Mark Ellis looks back on elections of the past, taking note of the convention that changed him from a Democrat to a Republican.
I was a Democrat then, in 1968, having been weaned on and traumatized by the presidency of John F. Kennedy. I was sixteen, and the man I had wanted to be the next president, Robert F. Kennedy, was dead eighty-four days.
I wasn’t for anybody that year, but I was paying attention. I’d been watching the night RFK was assassinated, and watched all the nights of the Democratic National Convention, when Hubert Humphrey brought the Democrats to Chicago. It is hard to explain how diminished a candidate Humphrey seemed to my teenage mind, after Robert.
I’d watched the day Lyndon Johnson bailed on a second term, but it was a meaningless withdrawal for me. I was not sophisticated enough to discern any difference between the outgoing Johnson and the possibility of Nixon.
I did know one thing for sure, as had been driven home since childhood, since crawling under my desk at Hillview Crest Elementary: I didn’t like Communists.
The adversarial duality of the major party conventions appealed to my adolescent grasp of politics, and the Democrat gathering in the Windy City was the first one I ever watched. I was beginning to take a real interest in politics, and I probably would have stuck with the coverage even if the convention had not devolved into chaos.
I remember thinking, why? I lived in Napa California, was a junior at Napa Senior High. That time of my life was a giant progressive party in which I somehow kept it together enough to pass on to my senior year at a different school. Everyone around me seemed Democrat on the West Coast in 1968, even my Nebraska-born conservative-minded father.
I couldn’t figure out why the demonstrators were protesting at what I believed was their own party’s convention. Of course, it was the Vietnam War, but I was a “good” Democrat, and never questioned the decisions made by Kennedy, Johnson, and Humphrey regarding that conflict.
Why raise hell at the Democrat convention, I thought, Christ, go disrupt the Republicans. But Nixon’s show in Miami came off without a hitch; I would never know the stasis of a Humphrey/Muskie administration. Instead, I got thirteen years of disengagement.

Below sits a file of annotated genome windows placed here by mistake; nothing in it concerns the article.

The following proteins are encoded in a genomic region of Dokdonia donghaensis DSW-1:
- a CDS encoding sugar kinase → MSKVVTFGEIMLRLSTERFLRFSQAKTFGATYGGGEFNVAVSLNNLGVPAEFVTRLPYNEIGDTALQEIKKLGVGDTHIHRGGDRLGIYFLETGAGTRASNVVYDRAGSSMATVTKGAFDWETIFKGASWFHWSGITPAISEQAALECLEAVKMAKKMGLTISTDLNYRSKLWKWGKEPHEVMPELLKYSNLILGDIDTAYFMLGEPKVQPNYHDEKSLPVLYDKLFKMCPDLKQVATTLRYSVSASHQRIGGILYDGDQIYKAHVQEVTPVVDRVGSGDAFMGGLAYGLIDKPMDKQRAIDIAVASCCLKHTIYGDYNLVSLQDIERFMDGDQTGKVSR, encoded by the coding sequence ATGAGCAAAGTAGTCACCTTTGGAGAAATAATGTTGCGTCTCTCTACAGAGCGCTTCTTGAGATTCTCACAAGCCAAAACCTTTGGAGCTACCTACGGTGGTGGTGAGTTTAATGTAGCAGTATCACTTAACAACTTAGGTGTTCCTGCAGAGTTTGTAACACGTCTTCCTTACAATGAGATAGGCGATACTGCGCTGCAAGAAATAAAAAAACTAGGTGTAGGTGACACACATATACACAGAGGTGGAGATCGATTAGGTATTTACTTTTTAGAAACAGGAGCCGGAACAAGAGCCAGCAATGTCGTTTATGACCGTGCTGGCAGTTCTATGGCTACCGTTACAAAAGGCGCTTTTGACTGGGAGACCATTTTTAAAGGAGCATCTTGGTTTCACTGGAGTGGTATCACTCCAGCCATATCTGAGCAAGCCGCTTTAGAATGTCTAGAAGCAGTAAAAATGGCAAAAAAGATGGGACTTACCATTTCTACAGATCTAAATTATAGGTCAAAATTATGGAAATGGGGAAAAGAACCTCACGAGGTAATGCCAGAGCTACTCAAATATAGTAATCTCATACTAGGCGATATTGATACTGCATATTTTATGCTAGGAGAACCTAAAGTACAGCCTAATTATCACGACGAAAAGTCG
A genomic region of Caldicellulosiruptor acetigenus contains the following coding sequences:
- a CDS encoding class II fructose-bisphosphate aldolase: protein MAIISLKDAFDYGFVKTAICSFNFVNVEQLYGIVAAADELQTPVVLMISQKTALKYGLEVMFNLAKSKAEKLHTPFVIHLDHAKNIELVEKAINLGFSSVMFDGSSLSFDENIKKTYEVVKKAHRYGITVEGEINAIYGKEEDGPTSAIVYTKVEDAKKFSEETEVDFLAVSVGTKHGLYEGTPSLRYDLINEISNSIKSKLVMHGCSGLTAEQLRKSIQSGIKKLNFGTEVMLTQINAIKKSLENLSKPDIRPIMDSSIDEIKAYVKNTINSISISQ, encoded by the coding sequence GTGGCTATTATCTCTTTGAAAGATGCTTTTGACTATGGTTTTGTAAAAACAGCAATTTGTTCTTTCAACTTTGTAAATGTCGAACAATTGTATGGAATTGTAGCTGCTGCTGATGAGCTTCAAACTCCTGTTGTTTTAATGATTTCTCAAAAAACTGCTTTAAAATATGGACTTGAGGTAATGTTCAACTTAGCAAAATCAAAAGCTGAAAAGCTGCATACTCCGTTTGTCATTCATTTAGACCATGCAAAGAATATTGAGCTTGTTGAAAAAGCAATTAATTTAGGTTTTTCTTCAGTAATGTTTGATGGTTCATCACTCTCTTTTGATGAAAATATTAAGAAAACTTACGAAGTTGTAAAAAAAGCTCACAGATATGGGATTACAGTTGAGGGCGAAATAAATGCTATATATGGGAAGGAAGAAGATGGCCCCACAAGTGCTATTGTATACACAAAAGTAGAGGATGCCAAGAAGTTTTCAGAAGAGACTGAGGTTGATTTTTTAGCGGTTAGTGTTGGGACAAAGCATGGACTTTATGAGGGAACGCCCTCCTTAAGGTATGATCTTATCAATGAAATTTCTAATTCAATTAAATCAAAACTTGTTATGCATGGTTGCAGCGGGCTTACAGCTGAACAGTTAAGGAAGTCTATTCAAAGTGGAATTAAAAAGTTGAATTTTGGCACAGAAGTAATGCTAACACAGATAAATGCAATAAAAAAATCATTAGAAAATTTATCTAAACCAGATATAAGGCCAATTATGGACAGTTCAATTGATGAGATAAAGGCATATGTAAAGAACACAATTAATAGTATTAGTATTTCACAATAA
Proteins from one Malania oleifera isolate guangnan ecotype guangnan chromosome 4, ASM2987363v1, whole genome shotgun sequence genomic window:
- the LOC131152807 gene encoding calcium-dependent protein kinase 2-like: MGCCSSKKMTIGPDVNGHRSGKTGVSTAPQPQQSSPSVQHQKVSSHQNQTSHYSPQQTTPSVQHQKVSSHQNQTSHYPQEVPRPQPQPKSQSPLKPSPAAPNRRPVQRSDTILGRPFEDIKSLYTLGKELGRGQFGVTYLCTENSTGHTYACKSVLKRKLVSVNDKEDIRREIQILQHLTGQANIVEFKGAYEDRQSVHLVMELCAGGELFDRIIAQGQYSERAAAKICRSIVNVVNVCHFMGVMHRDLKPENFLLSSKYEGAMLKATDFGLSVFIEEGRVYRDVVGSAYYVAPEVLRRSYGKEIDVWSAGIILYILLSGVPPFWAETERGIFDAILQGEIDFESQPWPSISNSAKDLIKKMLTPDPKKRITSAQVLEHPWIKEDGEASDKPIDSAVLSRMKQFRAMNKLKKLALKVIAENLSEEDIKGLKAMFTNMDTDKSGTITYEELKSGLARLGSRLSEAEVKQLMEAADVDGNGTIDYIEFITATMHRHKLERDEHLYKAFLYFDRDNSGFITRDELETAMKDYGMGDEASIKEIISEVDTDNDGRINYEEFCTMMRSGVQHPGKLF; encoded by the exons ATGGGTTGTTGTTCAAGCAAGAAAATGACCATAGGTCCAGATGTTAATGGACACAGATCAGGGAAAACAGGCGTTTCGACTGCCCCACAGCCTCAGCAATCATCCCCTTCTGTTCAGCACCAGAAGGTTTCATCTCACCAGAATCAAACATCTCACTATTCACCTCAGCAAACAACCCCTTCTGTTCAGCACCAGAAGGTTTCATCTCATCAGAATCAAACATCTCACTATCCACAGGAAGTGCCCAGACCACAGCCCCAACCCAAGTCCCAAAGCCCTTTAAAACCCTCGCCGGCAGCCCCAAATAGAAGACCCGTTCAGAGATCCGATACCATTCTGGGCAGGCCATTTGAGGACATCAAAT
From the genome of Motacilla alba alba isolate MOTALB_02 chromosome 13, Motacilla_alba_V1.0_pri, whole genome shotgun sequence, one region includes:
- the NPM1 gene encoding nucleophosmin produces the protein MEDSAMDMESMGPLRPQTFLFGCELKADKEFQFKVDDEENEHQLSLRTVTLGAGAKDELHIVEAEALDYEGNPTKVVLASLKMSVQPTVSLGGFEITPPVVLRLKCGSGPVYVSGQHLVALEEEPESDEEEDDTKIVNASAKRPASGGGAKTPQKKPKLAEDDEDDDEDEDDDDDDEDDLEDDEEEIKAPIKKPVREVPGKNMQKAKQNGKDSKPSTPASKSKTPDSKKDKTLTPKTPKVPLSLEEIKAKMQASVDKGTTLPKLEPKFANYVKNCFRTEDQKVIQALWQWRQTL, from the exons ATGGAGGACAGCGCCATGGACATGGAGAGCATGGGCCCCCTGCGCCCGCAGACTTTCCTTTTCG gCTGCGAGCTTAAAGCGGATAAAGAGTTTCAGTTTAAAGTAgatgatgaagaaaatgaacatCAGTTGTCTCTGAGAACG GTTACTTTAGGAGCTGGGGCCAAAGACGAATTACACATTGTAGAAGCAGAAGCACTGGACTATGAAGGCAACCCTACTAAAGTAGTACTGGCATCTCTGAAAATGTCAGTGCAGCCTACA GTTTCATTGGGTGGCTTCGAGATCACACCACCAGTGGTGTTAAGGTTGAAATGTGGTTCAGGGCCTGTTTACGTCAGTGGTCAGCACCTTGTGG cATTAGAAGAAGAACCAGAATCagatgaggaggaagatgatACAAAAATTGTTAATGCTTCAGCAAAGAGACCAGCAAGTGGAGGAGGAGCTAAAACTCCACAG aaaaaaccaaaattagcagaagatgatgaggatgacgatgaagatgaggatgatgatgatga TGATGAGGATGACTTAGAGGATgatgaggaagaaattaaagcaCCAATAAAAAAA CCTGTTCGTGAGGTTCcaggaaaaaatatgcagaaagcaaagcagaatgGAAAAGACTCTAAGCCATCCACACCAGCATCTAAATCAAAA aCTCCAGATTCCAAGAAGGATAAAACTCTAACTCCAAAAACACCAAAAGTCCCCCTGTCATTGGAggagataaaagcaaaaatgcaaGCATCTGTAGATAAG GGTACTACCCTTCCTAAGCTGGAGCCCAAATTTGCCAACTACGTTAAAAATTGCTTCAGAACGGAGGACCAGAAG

Through the Nixon years, then Ford and Carter, I cared more about the next Bad Company album, the next Midnight Cowboy, and, in keeping with the vernacular, my next piece of ass, than I did about politics. I became one of those eligible voters who never votes, who has opted out of the paradigm.
Like with so many men of my generation, including millions of Democrats, I came back for Ronald Reagan. It was ethereal, almost magic, what the Gipper returned to guys like me. But if you start rattling off reasons the mythopoetics lose their power. So you leave it alone.
2012, and there’s talk about protests disrupting the major party conventions again. This time I’ll be watching as a Romney/Ryan conservative.
In 1968, I worried that what came to be known as the Chicago Riots would hurt the Democrat’s chances, and they did. There was this inescapable sense that the left could not control their own, and that the gruesome street theater was a glimpse at what awaited the country if liberal policies were taken to their logical conclusions.
By owning that year’s dissent much more than the GOP, my young mind reasoned, the Democrats were somehow complicit in what happened. I didn’t vote, but secretly, without telling my hipster friends, I understood why the nation had brought Nixon in to regain control.
If there is violence in Tampa, it won’t be like Chicago. Though Republicans allegedly own most of the reasons for civil disobedience, they own no part of the people who will commit the violence. But it seems to me that the Democrat Party, if not fully owning Occupy Wall Street, certainly did not disown the group that has been responsible for much of the destructive protest leading up to this election.
So I prepare to watch my party’s convention, wondering if I will bear witness as violent protest helps the Republicans again.
Or will it just be Hurricane Isaac, a different message altogether, cosmological, open to interpretation, raining whatever it is we choose to believe down upon us.
Photo: Jeff Taylor/AP File